This is a realisation towards which Englander has been guided partly by his work with Jonathan Safran Foer on a new translation of the Haggadah, the ancient text used at Passover Seders, which was published earlier this year. But, oddly enough, it’s also a realisation prompted partly by Colum McCann, Englander’s colleague at Hunter College.

“I used to be jealous of Colum; he has such a store of stuff,” Englander says. “We’d go out for a beer and he’d try to teach me that Beckett quote: fail again, fail whatever. Ask him to sing a song, he’ll have 6,000 verses.”

Not everyone would see this as a good thing but, for Englander, it is testimony to an oral tradition of which he felt he could only dream: until he remembered. “You know, that this was just a different cultural version of the culture that I had. That I have a lot of stuff, it just happens to be biblical, it just happens to be prayer.”

And, as is so often the case in the strongest influence of oral culture, the enduring power comes down to a sense of cadence, to an instinct for shape and rhythm, something which is much in evidence in Englander’s prose, in which parable never seems far off, no matter how aching the irony.

And in practical ways, too, his upbringing has prepared him to write; it’s natural, he says, for him to be at the desk six days a week and away on the seventh, for him to have rituals around the practice, for him to impose on himself a strict discipline.

Real writing only gets done, he says, when he is immersed to an extent that self-consciousness drops off. “When I’m thinking as I write, those are the pages that get thrown away,” he says. “It’s like prayer or like exercise: you work towards this spot which is beyond the work, where there’s freedom or transcendence or something.” It’s “a kind of Kavanah”, he says, referring to the Jewish mindset for prayer, an intense focus and concentration.

“You know, that it’s not snack time, it’s not internet time, it’s writing time. And I do feel religious about this, that writing happens in the moment. That there is no other Friday morning when you will write this thing you’re writing this Friday morning.”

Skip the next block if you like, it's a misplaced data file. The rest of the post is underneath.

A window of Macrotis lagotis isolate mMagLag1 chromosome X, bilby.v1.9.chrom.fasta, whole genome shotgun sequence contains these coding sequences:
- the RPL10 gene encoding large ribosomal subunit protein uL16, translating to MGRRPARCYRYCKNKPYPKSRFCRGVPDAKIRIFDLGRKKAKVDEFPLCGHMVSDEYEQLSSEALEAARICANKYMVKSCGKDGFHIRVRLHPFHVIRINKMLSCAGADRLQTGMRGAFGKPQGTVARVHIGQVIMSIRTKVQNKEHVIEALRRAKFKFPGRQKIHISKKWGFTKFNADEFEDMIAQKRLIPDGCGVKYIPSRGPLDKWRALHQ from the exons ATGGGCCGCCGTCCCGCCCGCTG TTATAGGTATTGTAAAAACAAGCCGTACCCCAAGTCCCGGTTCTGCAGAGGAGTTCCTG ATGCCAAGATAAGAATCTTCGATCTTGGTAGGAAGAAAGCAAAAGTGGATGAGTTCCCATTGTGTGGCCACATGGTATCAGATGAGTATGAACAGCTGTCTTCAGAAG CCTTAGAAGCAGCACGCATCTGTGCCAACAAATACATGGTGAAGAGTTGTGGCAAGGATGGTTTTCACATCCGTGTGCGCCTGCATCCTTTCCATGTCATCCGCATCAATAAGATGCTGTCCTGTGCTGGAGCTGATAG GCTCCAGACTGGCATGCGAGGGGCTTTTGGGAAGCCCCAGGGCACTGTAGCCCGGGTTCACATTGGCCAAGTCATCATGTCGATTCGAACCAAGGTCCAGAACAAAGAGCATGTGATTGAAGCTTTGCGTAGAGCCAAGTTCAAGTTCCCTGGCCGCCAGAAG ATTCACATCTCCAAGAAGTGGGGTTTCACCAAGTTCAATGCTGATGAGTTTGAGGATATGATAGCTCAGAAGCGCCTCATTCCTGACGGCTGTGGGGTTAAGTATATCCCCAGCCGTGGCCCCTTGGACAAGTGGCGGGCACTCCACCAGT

Englander is of an age of writers whose awareness of the importance of focus and immersion is hard-won, ragged as it is through long experience of dipping a toe into the internet and resurfacing hours later, dead-eyed and fog-brained, wondering where all the writing time has gone.

For a while, the thing to do was to pretend to be above such distractions. Now, the tactic is to admit vulnerability and come clean about tactics. Witness Zadie Smith, in the acknowledgements to NW, thanking the internet-blocking software Freedom and SelfControl, or listen to Englander talk openly about strategies of “brain training”, about his fondness (after an initial repulsion) for Twitter, about the benefits of rhythm-based exercise like yoga or running to nudge the mind into creative territory.

A past generation of writers will scoff into their scotch, but Englander does what he has to do. He’s aware, too, of what he’s expected to do, being a writer whose work explores the questions of modern Jewish identity, who sets fiction not just in Brooklyn and Long Island but in Israel today. There are matters on which such a writer is expected, somehow, to pronounce – conflicts and stalemates his fiction is expected to reflect.

“But I like to picture myself as a coward throughout history,” he says, quite seriously. “In that, everything is scary to me, and nothing, except my obligations to craft, is clear. I am dreaming of an Israel novel now, actually, and when I see a headline about there, it gets ripped, it goes into Evernote” – back to software and its uses – “but I don’t think that comes from the outside, that pushing. It comes from inside. Because I do consider fiction writing a moral act.”

Nathan Englander will be presented with the Frank OConnor International Short Story Award at a public reading at Triskel Christchurch, in Cork, on Sunday; corkshortstory.net